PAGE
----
Thank heavens it's over! Liverpool FC are in new hands and with the news of NESV's takeover dove-tailing beautifully with this weekend's Merseyside derby, Saturday's newspapers can kill two birds with one stone.
While NESV promise a new are for Liverpool, Everton are still seeking a sugar daddy to takeover at the Toffees but the match at Goodison will provide a barometer of which of the two struggling clubs, currently lying in 18th and 19th in the Premier League, have the advantage where it counts - on the pitch.
Writing in the Daily Mirror, former Liverpool defender Mark Lawrenson explains why he thinks this Merseyside derby shows how far Everton have come - and how far Liverpool have slipped:
"I cannot remember a Merseyside derby with both teams at the bottom end of the table. Nor can I recall the last time Everton go into the match with the stronger team and better players. Everyone knows about the big stars in the Liverpool side but the rest of the line-up is pretty ordinary.
And if I were picking a combined Merseyside XI, Mikel Arteta, Tim Cahill, Jack Rodwell, Leighton Baines and Phil Neville would all be included. That is half the outfield players – and the rest of the Everton players are probably stronger than their Liverpool counterparts.
It just shows how well David Moyes spent his money compared to Rafa Benitez. And it indicates how far the Goodison Park club have come – or how far Liverpool have slipped.
At least the stench of Tom Hicks and George Gillett will finally be lifted from Anfield after their unedifying final few days. Even at the last minute, Hicks had the chance to leave with a big of dignity if he had said it was a business deal that went wrong. He would not have been loved, but at least people would have understood.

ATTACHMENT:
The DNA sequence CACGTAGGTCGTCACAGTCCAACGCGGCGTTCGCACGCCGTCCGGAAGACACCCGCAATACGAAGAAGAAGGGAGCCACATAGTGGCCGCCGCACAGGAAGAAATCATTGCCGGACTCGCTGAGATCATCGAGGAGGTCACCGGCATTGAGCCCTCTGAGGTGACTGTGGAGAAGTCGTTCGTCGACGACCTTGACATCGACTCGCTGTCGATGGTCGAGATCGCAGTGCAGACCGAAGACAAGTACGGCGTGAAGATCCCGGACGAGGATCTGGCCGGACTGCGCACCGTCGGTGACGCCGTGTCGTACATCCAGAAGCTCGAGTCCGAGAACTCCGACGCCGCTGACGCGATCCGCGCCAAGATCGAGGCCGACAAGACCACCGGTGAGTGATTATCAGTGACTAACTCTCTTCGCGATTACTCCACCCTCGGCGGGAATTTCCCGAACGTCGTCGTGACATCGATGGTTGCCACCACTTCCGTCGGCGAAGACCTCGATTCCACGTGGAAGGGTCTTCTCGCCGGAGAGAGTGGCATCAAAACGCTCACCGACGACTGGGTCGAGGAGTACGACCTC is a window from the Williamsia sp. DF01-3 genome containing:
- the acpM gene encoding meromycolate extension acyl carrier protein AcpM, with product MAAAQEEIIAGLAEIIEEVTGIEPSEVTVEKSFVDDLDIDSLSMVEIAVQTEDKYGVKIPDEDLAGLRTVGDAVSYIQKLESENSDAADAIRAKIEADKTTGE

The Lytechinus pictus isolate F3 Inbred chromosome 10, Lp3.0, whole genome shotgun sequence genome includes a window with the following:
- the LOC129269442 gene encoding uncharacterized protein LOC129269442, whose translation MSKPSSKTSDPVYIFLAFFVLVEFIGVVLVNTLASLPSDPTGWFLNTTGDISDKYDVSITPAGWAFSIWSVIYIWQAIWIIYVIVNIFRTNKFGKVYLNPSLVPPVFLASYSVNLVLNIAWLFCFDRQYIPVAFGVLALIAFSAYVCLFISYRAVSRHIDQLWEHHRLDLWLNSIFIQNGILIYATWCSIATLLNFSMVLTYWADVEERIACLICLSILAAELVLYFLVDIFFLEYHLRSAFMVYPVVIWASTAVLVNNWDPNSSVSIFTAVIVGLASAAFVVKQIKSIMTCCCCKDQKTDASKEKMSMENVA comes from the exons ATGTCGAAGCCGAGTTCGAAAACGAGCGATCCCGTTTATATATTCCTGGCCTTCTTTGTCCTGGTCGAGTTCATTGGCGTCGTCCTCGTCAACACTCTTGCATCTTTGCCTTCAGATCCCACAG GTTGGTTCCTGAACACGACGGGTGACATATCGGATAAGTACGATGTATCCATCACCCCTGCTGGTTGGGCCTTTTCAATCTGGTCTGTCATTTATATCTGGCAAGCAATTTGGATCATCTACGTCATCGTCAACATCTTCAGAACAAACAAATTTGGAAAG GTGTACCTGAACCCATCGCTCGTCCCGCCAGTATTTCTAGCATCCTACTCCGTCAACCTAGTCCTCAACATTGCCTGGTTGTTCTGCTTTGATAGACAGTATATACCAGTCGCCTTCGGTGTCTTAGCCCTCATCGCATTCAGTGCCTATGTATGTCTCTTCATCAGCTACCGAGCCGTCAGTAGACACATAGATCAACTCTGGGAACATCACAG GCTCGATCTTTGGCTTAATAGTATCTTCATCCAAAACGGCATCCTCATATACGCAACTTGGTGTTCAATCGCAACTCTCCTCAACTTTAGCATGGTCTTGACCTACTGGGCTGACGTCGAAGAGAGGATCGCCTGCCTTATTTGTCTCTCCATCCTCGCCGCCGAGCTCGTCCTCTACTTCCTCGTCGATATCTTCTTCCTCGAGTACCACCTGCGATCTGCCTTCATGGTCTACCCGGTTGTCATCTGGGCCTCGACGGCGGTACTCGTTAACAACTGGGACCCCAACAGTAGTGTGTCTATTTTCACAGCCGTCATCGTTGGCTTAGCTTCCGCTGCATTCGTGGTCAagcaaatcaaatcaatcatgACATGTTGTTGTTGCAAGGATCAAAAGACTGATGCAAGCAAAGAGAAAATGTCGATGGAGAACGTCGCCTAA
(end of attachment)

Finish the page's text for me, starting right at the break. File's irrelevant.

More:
Instead, even as he tried to cling on to a life-raft in mid-Atlantic, the American has demonstrated one final time how he just does not get the club and what it means."
In The Guardian, David Lacey concurs that it will be a very even, if somewhat extraordinary, affair at Goodison but the spot light will be on Roy Hodgson's struggling Liverpool team, given their labours on the field and problems off it.
"It would be a rare Merseyside derby that found both of the participants in the bottom three, yet this will be the scenario at Goodison on Sunday should tomorrow's game between Wolves and West Ham produce a winner. If that happens Everton will be 18th and Liverpool 19th and the Premier League table, especially for Manchester United supporters, will be one to cut out and keep.
At this early stage of the season such a situation is more of a curiosity than a portent. Should either or both teams still be in the relegation area when they meet at Anfield in the new year, fans and boardrooms alike will begin to fret in earnest. For the moment it is safe to assume that Everton and Liverpool are experiencing an autumn chill rather than a winter freeze.
At least Everton are used to it. For several seasons now they have resembled a car with a dodgy battery, needing a good shove to get the engine running properly. Liverpool, on the other hand, have not experienced so bad a start, one win in seven games, since the 1953-54 season which eventually saw them relegated.
Inevitably the bulk of the attention will be on Roy Hodgson's struggling Liverpool team, given their labours on the field and problems off it. Everton may be short of cash and in more urgent need than ever of a new and bigger stadium, but at least they have not been waking up each day wondering who will buy them next."